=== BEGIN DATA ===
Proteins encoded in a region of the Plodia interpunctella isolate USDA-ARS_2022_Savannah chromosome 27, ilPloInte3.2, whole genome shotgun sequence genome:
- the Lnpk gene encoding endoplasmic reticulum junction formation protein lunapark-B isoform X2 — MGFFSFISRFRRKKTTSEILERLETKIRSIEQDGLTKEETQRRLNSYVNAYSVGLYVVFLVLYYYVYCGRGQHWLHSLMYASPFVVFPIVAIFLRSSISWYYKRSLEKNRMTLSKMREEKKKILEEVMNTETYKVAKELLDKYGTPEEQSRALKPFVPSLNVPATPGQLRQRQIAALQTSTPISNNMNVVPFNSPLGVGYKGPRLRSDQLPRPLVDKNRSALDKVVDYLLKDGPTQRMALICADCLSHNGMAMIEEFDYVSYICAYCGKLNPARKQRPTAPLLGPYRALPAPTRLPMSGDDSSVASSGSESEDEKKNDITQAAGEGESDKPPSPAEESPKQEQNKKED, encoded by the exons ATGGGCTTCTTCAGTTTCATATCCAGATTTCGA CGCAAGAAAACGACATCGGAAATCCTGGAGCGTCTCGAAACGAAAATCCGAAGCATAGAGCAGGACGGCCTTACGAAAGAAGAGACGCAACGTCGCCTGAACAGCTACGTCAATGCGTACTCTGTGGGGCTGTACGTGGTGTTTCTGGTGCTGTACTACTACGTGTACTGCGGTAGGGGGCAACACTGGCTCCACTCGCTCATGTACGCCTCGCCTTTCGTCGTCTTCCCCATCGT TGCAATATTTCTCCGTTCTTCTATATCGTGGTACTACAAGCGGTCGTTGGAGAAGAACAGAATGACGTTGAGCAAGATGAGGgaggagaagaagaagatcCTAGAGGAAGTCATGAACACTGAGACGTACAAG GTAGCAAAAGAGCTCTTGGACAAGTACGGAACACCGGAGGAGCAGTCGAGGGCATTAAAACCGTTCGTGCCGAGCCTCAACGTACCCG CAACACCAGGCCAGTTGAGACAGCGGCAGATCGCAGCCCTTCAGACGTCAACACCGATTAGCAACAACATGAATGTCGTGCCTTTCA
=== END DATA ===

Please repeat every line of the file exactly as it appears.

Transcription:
Proteins encoded in a region of the Plodia interpunctella isolate USDA-ARS_2022_Savannah chromosome 27, ilPloInte3.2, whole genome shotgun sequence genome:
- the Lnpk gene encoding endoplasmic reticulum junction formation protein lunapark-B isoform X2 — MGFFSFISRFRRKKTTSEILERLETKIRSIEQDGLTKEETQRRLNSYVNAYSVGLYVVFLVLYYYVYCGRGQHWLHSLMYASPFVVFPIVAIFLRSSISWYYKRSLEKNRMTLSKMREEKKKILEEVMNTETYKVAKELLDKYGTPEEQSRALKPFVPSLNVPATPGQLRQRQIAALQTSTPISNNMNVVPFNSPLGVGYKGPRLRSDQLPRPLVDKNRSALDKVVDYLLKDGPTQRMALICADCLSHNGMAMIEEFDYVSYICAYCGKLNPARKQRPTAPLLGPYRALPAPTRLPMSGDDSSVASSGSESEDEKKNDITQAAGEGESDKPPSPAEESPKQEQNKKED, encoded by the exons ATGGGCTTCTTCAGTTTCATATCCAGATTTCGA CGCAAGAAAACGACATCGGAAATCCTGGAGCGTCTCGAAACGAAAATCCGAAGCATAGAGCAGGACGGCCTTACGAAAGAAGAGACGCAACGTCGCCTGAACAGCTACGTCAATGCGTACTCTGTGGGGCTGTACGTGGTGTTTCTGGTGCTGTACTACTACGTGTACTGCGGTAGGGGGCAACACTGGCTCCACTCGCTCATGTACGCCTCGCCTTTCGTCGTCTTCCCCATCGT TGCAATATTTCTCCGTTCTTCTATATCGTGGTACTACAAGCGGTCGTTGGAGAAGAACAGAATGACGTTGAGCAAGATGAGGgaggagaagaagaagatcCTAGAGGAAGTCATGAACACTGAGACGTACAAG GTAGCAAAAGAGCTCTTGGACAAGTACGGAACACCGGAGGAGCAGTCGAGGGCATTAAAACCGTTCGTGCCGAGCCTCAACGTACCCG CAACACCAGGCCAGTTGAGACAGCGGCAGATCGCAGCCCTTCAGACGTCAACACCGATTAGCAACAACATGAATGTCGTGCCTTTCA